Chloe Simone Valdary, 19, a non-Jewish student of international relations at the University of New Orleans, has just opened a pro-Israel student group on her campus called Allies of Israel with the support of CAMERA, a pro-Israel organization in the United States that often assists pro-Israel student groups. For their opening event, Allies of Israel is hosting the world renowned Middle East expert Daniel Pipes, who will be discussing the threats that Israel deals with on a regular basis. This is all happening on a campus that has less than 100 Jewish students, lacks kosher food and offers no Jewish studies courses. Yet, thanks to the courageous efforts of Chloe, even students at the University of New Orleans will learn about Israel despite the lack of a strong Jewish presence at the school.

Chloe is a special young woman, who was raised to believe in the “notion of walking before G-d in an upright and just manner,” as well as the principle of speaking the truth, “no matter how unpleasant it may be to dissenting naysayers.” Also, Chloe was brought up to greatly value the study of history. One of the books in her family’s library is Josephus’s Antiquities of the Jews. As she studied history, Chloe, as an African American woman, saw many parallels between her own peoples’ history and that of the Jewish people. According to Chloe, “Both of our peoples were enslaved for extensive periods of time and so from a historical standpoint, we share that history. […] The awareness of my history and my people’s history inevitably led me to the point I am at today.” Thus, these ethics that Chloe was raised with are what prepared her to become the pro-Israel activist that she is today.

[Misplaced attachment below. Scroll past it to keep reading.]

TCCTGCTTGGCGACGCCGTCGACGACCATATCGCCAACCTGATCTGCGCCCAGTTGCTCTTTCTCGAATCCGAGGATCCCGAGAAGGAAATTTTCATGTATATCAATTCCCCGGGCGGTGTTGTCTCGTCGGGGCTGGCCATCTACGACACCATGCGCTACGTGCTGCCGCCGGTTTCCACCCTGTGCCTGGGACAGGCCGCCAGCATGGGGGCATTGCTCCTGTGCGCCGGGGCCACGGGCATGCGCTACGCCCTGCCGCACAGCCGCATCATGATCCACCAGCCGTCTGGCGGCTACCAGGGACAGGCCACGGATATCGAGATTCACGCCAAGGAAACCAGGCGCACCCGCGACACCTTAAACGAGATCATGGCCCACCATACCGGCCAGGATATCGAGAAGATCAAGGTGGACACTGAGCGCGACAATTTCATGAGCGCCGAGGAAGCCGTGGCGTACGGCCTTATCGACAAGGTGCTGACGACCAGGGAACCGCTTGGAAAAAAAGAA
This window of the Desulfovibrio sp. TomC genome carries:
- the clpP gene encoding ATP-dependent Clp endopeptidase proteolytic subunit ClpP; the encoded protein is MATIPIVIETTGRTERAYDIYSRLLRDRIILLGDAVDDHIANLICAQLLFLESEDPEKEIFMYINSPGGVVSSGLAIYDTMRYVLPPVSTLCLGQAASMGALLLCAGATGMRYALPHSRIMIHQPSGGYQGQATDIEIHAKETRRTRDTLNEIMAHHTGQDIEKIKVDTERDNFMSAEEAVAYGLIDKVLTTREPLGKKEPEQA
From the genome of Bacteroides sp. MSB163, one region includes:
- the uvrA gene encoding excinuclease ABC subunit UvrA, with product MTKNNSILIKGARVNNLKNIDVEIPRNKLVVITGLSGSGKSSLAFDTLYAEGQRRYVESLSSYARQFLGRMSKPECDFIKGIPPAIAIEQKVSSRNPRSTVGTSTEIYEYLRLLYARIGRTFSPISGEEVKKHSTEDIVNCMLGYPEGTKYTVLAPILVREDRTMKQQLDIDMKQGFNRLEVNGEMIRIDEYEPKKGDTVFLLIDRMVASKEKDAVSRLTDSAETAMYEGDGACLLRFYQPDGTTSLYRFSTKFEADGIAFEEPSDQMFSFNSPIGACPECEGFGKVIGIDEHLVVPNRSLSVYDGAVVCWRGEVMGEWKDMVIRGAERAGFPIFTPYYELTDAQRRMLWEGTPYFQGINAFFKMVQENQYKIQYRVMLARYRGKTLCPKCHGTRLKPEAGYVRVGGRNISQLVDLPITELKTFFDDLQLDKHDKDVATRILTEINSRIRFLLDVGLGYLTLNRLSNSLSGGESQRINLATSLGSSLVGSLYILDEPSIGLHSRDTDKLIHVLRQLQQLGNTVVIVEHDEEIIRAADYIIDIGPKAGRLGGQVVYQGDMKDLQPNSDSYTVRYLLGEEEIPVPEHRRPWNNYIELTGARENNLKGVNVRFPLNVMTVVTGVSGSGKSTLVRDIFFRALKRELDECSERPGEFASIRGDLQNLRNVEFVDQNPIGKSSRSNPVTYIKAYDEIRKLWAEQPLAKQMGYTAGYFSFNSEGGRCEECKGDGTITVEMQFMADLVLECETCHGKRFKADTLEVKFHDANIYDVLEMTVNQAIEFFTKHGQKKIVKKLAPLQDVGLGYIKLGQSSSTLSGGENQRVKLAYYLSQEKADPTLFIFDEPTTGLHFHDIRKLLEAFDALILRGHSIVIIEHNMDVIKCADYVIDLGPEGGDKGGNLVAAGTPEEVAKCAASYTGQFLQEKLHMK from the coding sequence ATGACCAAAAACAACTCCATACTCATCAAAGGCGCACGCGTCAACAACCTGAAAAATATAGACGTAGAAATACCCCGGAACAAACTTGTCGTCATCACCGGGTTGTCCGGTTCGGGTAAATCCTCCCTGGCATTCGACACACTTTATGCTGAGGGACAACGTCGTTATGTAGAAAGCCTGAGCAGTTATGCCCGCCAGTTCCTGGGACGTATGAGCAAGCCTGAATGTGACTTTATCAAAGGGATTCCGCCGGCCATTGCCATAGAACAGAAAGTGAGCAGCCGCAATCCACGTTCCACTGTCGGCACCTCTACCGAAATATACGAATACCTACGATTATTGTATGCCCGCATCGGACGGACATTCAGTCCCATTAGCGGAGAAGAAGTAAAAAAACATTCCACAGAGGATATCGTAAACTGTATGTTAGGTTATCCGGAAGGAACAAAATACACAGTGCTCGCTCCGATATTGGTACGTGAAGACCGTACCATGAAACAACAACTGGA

However, it was not until Chloe read Leon Uris’ Exodus that she would become actively involved with Israel. Chloe was particularly inspired by the character Arie Ben Canaan, because of his “absolute refusal to take no for an answer.” She believes that this “reflects the resilience and determination of the Jewish people today.” Reading Exodus inspired Chloe to do a research paper on the Israeli-Palestinian conflict. While researching, Chloe was struck by “the incessant level of anti-Semitism in the disputed territories.”

Chloe asserted, “It is truly insidious and because of this I believe it is the bedrock of the conflict. I found in my research that it was everywhere in Palestinian society and it is in point of fact the foundation of, at its core, the ‘Free Palestine’ movement. It’s in the government, it’s in state-run media, it’s in the universities, it’s in the newspapers; I mean its everywhere. And so I thought that was interesting because I had just read a book on how Jews reestablished their national homeland in Israel and if you juxtapose reading such a glorious book as that with subsequently finding out that Jew hatred is still so rampant, it startles you.” Thus, after doing this paper, Chloe was propelled into action.

Like many other young pro-Israel activists on American college campuses, Chloe is going to be facing an uphill battle on campus. While there is no Israel Apartheid Week and no Students for Justice in Palestine at the University of New Orleans, Chloe has still dealt with hostility. According to Chloe, “Our group has had anti-Semitic epithets hurled at us. I’ve had personal looks given toward me. We encountered a group of students once who claimed that Haj Amin El Husseini was a wonderful person, for example, and claimed that the Jews in Israel were not “real Jews.” He also claimed that 6 million Jews didn’t die in the Holocaust.” Nevertheless, Chloe and the Allies of Israel are determined to fight against such viewpoints and to promote Israel at the University of New Orleans.

By Rachel Avraham